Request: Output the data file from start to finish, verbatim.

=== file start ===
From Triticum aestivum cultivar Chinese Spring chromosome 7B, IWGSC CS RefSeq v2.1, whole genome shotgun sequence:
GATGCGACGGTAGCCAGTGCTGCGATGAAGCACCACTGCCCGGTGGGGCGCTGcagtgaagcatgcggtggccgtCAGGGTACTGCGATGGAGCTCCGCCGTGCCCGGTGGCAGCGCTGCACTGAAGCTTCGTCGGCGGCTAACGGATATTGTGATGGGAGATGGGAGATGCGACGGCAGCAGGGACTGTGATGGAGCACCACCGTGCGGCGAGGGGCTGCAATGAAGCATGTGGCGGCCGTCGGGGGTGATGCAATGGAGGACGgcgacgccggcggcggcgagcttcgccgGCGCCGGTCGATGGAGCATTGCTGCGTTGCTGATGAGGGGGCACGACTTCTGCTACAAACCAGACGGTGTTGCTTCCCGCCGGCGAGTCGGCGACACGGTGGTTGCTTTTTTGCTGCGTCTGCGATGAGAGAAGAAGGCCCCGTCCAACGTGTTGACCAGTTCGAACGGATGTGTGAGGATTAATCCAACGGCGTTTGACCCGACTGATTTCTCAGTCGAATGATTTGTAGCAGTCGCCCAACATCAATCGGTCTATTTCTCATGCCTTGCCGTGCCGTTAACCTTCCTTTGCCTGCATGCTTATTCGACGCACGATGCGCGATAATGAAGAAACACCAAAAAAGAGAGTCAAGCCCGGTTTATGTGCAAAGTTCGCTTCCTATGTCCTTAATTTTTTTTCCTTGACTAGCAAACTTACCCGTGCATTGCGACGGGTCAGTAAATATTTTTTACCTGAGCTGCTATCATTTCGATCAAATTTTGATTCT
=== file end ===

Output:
From Triticum aestivum cultivar Chinese Spring chromosome 7B, IWGSC CS RefSeq v2.1, whole genome shotgun sequence:
GATGCGACGGTAGCCAGTGCTGCGATGAAGCACCACTGCCCGGTGGGGCGCTGcagtgaagcatgcggtggccgtCAGGGTACTGCGATGGAGCTCCGCCGTGCCCGGTGGCAGCGCTGCACTGAAGCTTCGTCGGCGGCTAACGGATATTGTGATGGGAGATGGGAGATGCGACGGCAGCAGGGACTGTGATGGAGCACCACCGTGCGGCGAGGGGCTGCAATGAAGCATGTGGCGGCCGTCGGGGGTGATGCAATGGAGGACGgcgacgccggcggcggcgagcttcgccgGCGCCGGTCGATGGAGCATTGCTGCGTTGCTGATGAGGGGGCACGACTTCTGCTACAAACCAGACGGTGTTGCTTCCCGCCGGCGAGTCGGCGACACGGTGGTTGCTTTTTTGCTGCGTCTGCGATGAGAGAAGAAGGCCCCGTCCAACGTGTTGACCAGTTCGAACGGATGTGTGAGGATTAATCCAACGGCGTTTGACCCGACTGATTTCTCAGTCGAATGATTTGTAGCAGTCGCCCAACATCAATCGGTCTATTTCTCATGCCTTGCCGTGCCGTTAACCTTCCTTTGCCTGCATGCTTATTCGACGCACGATGCGCGATAATGAAGAAACACCAAAAAAGAGAGTCAAGCCCGGTTTATGTGCAAAGTTCGCTTCCTATGTCCTTAATTTTTTTTCCTTGACTAGCAAACTTACCCGTGCATTGCGACGGGTCAGTAAATATTTTTTACCTGAGCTGCTATCATTTCGATCAAATTTTGATTCT